- Time Management – Learning music requires practice and lots of repetitions! To become proficient it requires consistency and regularity of daily, weekly, monthly and yearly routines. Figuring out how to put the time into music (along with all the other things going on in our world) and really sticking to it helps develop better organizational skills!
- Mathematics – Music is very logical with numbers of beats in every measure, lengths of time for each note and other such calculation requirements. Being able to quickly recognize patterns and beats are all part of the mathematical framework of music. Counting beats and rhythms means using math and logic skills continuously!
Emotional Benefits of Music
- Self Expression & Emotional Healing – Like other forms of expression such as painting, dance, theater and writing, music enables us to express our inner most ideas. While playing and singing we can express ourselves with our own unique personalities. We can also write something of our own to express ourselves somehow.
- Self Identity – Everyone has a style of music they like, so learning the art of piano and voice allows expression for any genre! Pop, Rock, Country, Jazz, R & B or anything else, it is all a form of expression. And with that expression comes a sense of identity!
- Therapy – Playing piano music and singing can help with stress, insomnia, and depression because it is an outlet for how we feel. Anytime we can let it all out helps us with just about every part of our lives. It is healthy and soothing to sort through our problems and tough times through expression of music. Playing music is like a vacation for the mind and emotions!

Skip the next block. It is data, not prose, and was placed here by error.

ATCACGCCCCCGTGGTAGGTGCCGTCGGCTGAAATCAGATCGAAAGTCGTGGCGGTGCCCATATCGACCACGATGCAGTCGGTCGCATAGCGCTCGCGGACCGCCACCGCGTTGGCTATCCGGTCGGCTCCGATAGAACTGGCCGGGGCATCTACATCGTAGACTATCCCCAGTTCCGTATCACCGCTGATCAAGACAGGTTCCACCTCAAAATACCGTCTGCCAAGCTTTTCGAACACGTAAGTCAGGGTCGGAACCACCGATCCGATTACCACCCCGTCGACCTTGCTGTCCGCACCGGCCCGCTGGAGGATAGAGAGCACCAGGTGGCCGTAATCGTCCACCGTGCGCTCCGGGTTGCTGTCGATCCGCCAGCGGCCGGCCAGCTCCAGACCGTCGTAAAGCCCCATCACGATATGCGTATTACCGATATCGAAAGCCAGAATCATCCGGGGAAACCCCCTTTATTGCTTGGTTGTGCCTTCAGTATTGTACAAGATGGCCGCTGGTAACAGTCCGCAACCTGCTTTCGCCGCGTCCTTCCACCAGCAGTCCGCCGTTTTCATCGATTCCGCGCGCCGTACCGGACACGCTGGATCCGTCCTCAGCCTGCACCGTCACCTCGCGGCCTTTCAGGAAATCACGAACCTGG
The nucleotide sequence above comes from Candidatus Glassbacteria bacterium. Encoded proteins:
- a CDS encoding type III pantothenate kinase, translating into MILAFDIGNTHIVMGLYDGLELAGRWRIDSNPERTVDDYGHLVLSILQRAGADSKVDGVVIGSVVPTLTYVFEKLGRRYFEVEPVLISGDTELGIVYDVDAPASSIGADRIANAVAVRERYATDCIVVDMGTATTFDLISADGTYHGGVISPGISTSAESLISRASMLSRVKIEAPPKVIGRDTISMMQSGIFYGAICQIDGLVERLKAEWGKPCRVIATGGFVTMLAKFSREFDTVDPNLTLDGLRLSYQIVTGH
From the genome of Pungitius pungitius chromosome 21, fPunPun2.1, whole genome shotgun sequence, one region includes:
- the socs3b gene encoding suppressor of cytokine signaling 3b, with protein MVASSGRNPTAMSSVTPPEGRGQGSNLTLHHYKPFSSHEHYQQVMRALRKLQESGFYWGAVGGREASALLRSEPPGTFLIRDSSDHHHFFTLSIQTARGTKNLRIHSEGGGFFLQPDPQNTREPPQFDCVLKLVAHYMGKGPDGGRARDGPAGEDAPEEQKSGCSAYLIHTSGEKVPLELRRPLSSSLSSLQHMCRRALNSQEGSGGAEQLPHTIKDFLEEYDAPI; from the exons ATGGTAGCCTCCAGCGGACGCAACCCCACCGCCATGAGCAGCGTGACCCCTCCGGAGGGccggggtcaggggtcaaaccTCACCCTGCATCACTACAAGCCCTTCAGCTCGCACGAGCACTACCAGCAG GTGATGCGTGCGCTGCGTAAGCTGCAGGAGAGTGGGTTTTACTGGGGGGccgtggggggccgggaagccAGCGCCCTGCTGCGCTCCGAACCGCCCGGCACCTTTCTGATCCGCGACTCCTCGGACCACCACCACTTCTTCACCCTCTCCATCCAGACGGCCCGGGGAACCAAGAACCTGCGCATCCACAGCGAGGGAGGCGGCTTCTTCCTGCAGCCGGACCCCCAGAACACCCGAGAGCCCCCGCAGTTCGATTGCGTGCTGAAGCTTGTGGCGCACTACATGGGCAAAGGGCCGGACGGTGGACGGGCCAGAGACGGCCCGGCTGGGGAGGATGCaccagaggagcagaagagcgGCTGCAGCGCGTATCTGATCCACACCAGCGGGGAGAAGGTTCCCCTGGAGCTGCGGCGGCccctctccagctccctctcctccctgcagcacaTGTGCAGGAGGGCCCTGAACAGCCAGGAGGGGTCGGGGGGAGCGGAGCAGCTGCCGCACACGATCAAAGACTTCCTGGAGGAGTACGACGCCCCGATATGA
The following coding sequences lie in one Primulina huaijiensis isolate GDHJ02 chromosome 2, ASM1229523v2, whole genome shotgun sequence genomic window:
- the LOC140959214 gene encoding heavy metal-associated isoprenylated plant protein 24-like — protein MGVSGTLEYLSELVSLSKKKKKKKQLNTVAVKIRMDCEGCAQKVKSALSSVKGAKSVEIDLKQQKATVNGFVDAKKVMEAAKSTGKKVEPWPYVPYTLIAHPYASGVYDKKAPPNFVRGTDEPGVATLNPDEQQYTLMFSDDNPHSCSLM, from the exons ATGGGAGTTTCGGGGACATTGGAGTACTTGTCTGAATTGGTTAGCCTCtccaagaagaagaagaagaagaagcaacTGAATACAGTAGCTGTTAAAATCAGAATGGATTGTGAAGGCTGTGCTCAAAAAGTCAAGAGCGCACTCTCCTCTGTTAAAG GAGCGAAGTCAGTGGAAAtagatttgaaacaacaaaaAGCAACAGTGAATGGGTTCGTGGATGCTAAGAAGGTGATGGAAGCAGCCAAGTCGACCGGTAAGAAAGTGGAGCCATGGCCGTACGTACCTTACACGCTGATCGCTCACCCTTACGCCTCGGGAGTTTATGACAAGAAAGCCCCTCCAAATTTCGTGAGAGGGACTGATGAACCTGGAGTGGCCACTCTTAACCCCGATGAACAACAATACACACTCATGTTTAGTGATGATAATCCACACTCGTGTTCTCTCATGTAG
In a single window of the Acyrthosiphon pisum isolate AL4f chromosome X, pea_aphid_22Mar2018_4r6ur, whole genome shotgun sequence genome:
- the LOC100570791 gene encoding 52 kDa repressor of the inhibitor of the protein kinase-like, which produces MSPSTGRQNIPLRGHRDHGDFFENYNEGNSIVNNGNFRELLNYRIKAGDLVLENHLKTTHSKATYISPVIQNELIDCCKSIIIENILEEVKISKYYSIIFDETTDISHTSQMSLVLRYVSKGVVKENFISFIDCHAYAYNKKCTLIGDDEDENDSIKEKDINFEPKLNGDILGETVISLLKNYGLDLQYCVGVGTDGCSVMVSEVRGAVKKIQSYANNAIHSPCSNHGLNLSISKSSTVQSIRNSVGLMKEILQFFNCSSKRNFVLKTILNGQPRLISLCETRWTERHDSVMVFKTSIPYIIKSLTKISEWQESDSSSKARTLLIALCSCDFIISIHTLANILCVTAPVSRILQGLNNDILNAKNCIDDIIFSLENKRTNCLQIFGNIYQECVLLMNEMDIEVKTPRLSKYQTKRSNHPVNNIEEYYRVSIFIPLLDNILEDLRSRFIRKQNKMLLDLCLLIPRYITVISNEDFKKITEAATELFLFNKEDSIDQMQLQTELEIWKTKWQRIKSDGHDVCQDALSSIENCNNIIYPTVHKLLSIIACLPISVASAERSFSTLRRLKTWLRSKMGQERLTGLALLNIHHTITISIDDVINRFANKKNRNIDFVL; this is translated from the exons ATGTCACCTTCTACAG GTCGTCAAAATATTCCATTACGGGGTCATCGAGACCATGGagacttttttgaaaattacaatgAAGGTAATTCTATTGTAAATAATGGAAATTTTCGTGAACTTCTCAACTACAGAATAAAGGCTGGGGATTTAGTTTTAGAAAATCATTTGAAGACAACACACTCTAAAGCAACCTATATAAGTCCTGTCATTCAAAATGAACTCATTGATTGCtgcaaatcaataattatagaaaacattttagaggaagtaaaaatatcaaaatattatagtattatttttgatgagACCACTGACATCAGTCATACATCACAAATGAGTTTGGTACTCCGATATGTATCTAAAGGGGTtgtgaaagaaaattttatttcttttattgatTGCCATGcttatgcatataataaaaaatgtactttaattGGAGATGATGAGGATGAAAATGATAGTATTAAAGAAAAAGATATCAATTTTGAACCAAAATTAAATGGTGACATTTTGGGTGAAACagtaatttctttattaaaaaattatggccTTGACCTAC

- Achievement – When we finish a piece of music or when it is good enough to be performed, this brings a sense of satisfaction! Feelings of finality and accomplishment are healthy! Setting goals is important in the process, doing the work on the pieces brings a great sense of accomplishment! This improves confidence in other areas of our world!
- New Friends – Singing in a group, theater, band or choir and performing with others who are into music is a great way to make new lasting friendships!
by Richard Baldwin
Articles and Blogs:
(Note: Articles are from linked sources and content is not affiliated with Baldwin Studios.)
Does Playing a Musical Instrument Make You Smarter?
A new study from Boston Children’s Hospital found a correlation between musical training and improved executive function in both children and adults. Previous studies have identified a link between musical training and cognitive abilities, but few have looked specifically at the effects of early musical training on executive function.